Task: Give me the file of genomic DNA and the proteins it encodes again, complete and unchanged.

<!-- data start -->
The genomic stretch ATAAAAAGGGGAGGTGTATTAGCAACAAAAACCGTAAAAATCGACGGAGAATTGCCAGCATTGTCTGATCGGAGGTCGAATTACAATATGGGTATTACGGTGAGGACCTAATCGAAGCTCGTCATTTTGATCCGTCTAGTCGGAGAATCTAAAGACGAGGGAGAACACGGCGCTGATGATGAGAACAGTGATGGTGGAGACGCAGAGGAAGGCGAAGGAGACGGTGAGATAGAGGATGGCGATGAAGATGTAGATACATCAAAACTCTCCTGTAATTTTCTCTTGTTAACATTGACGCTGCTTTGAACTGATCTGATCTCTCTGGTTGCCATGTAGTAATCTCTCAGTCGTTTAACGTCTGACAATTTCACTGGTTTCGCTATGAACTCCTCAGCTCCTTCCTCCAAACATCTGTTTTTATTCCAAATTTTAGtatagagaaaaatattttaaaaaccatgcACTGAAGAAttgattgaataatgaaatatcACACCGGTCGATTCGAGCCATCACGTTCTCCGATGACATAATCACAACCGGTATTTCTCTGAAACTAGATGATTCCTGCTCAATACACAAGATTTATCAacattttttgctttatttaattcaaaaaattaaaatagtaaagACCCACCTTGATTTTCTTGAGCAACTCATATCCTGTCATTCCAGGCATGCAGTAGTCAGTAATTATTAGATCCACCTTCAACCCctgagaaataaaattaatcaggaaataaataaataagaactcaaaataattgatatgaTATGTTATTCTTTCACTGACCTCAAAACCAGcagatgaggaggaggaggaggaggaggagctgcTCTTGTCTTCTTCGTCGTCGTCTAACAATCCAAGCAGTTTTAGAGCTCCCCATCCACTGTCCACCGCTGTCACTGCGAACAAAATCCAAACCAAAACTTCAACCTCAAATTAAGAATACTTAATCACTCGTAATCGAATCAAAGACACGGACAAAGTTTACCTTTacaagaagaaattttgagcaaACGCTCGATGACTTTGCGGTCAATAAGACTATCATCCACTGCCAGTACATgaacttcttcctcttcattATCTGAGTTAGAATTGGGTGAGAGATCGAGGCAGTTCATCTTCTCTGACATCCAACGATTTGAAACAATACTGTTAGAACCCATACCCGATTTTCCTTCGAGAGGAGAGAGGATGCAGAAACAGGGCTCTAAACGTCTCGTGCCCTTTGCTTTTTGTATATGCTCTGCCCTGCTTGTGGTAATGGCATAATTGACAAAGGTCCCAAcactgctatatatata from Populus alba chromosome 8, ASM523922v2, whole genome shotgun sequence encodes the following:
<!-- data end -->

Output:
The genomic stretch ATAAAAAGGGGAGGTGTATTAGCAACAAAAACCGTAAAAATCGACGGAGAATTGCCAGCATTGTCTGATCGGAGGTCGAATTACAATATGGGTATTACGGTGAGGACCTAATCGAAGCTCGTCATTTTGATCCGTCTAGTCGGAGAATCTAAAGACGAGGGAGAACACGGCGCTGATGATGAGAACAGTGATGGTGGAGACGCAGAGGAAGGCGAAGGAGACGGTGAGATAGAGGATGGCGATGAAGATGTAGATACATCAAAACTCTCCTGTAATTTTCTCTTGTTAACATTGACGCTGCTTTGAACTGATCTGATCTCTCTGGTTGCCATGTAGTAATCTCTCAGTCGTTTAACGTCTGACAATTTCACTGGTTTCGCTATGAACTCCTCAGCTCCTTCCTCCAAACATCTGTTTTTATTCCAAATTTTAGtatagagaaaaatattttaaaaaccatgcACTGAAGAAttgattgaataatgaaatatcACACCGGTCGATTCGAGCCATCACGTTCTCCGATGACATAATCACAACCGGTATTTCTCTGAAACTAGATGATTCCTGCTCAATACACAAGATTTATCAacattttttgctttatttaattcaaaaaattaaaatagtaaagACCCACCTTGATTTTCTTGAGCAACTCATATCCTGTCATTCCAGGCATGCAGTAGTCAGTAATTATTAGATCCACCTTCAACCCctgagaaataaaattaatcaggaaataaataaataagaactcaaaataattgatatgaTATGTTATTCTTTCACTGACCTCAAAACCAGcagatgaggaggaggaggaggaggaggagctgcTCTTGTCTTCTTCGTCGTCGTCTAACAATCCAAGCAGTTTTAGAGCTCCCCATCCACTGTCCACCGCTGTCACTGCGAACAAAATCCAAACCAAAACTTCAACCTCAAATTAAGAATACTTAATCACTCGTAATCGAATCAAAGACACGGACAAAGTTTACCTTTacaagaagaaattttgagcaaACGCTCGATGACTTTGCGGTCAATAAGACTATCATCCACTGCCAGTACATgaacttcttcctcttcattATCTGAGTTAGAATTGGGTGAGAGATCGAGGCAGTTCATCTTCTCTGACATCCAACGATTTGAAACAATACTGTTAGAACCCATACCCGATTTTCCTTCGAGAGGAGAGAGGATGCAGAAACAGGGCTCTAAACGTCTCGTGCCCTTTGCTTTTTGTATATGCTCTGCCCTGCTTGTGGTAATGGCATAATTGACAAAGGTCCCAAcactgctatatatata from Populus alba chromosome 8, ASM523922v2, whole genome shotgun sequence encodes the following: